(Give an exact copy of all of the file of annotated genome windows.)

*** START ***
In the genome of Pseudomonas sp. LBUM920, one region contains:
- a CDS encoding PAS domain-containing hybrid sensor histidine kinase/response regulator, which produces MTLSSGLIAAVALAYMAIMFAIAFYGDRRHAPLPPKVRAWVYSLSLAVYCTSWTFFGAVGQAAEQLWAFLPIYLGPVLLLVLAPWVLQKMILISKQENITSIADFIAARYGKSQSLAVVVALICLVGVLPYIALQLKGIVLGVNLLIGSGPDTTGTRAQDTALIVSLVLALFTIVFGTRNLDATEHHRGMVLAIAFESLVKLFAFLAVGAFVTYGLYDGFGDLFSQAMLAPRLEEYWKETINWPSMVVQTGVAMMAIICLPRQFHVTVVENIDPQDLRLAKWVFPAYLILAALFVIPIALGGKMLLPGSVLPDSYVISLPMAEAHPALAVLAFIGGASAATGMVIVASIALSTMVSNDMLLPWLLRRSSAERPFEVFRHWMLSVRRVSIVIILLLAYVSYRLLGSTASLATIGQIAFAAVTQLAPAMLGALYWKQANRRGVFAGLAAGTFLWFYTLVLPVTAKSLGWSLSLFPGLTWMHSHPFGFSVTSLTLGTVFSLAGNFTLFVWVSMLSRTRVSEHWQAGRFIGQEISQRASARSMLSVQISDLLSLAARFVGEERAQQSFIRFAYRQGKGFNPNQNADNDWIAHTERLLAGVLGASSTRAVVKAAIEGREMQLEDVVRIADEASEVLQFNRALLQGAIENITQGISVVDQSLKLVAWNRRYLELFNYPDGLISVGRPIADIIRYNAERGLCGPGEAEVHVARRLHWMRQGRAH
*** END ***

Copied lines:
In the genome of Pseudomonas sp. LBUM920, one region contains:
- a CDS encoding PAS domain-containing hybrid sensor histidine kinase/response regulator, which produces MTLSSGLIAAVALAYMAIMFAIAFYGDRRHAPLPPKVRAWVYSLSLAVYCTSWTFFGAVGQAAEQLWAFLPIYLGPVLLLVLAPWVLQKMILISKQENITSIADFIAARYGKSQSLAVVVALICLVGVLPYIALQLKGIVLGVNLLIGSGPDTTGTRAQDTALIVSLVLALFTIVFGTRNLDATEHHRGMVLAIAFESLVKLFAFLAVGAFVTYGLYDGFGDLFSQAMLAPRLEEYWKETINWPSMVVQTGVAMMAIICLPRQFHVTVVENIDPQDLRLAKWVFPAYLILAALFVIPIALGGKMLLPGSVLPDSYVISLPMAEAHPALAVLAFIGGASAATGMVIVASIALSTMVSNDMLLPWLLRRSSAERPFEVFRHWMLSVRRVSIVIILLLAYVSYRLLGSTASLATIGQIAFAAVTQLAPAMLGALYWKQANRRGVFAGLAAGTFLWFYTLVLPVTAKSLGWSLSLFPGLTWMHSHPFGFSVTSLTLGTVFSLAGNFTLFVWVSMLSRTRVSEHWQAGRFIGQEISQRASARSMLSVQISDLLSLAARFVGEERAQQSFIRFAYRQGKGFNPNQNADNDWIAHTERLLAGVLGASSTRAVVKAAIEGREMQLEDVVRIADEASEVLQFNRALLQGAIENITQGISVVDQSLKLVAWNRRYLELFNYPDGLISVGRPIADIIRYNAERGLCGPGEAEVHVARRLHWMRQGRAH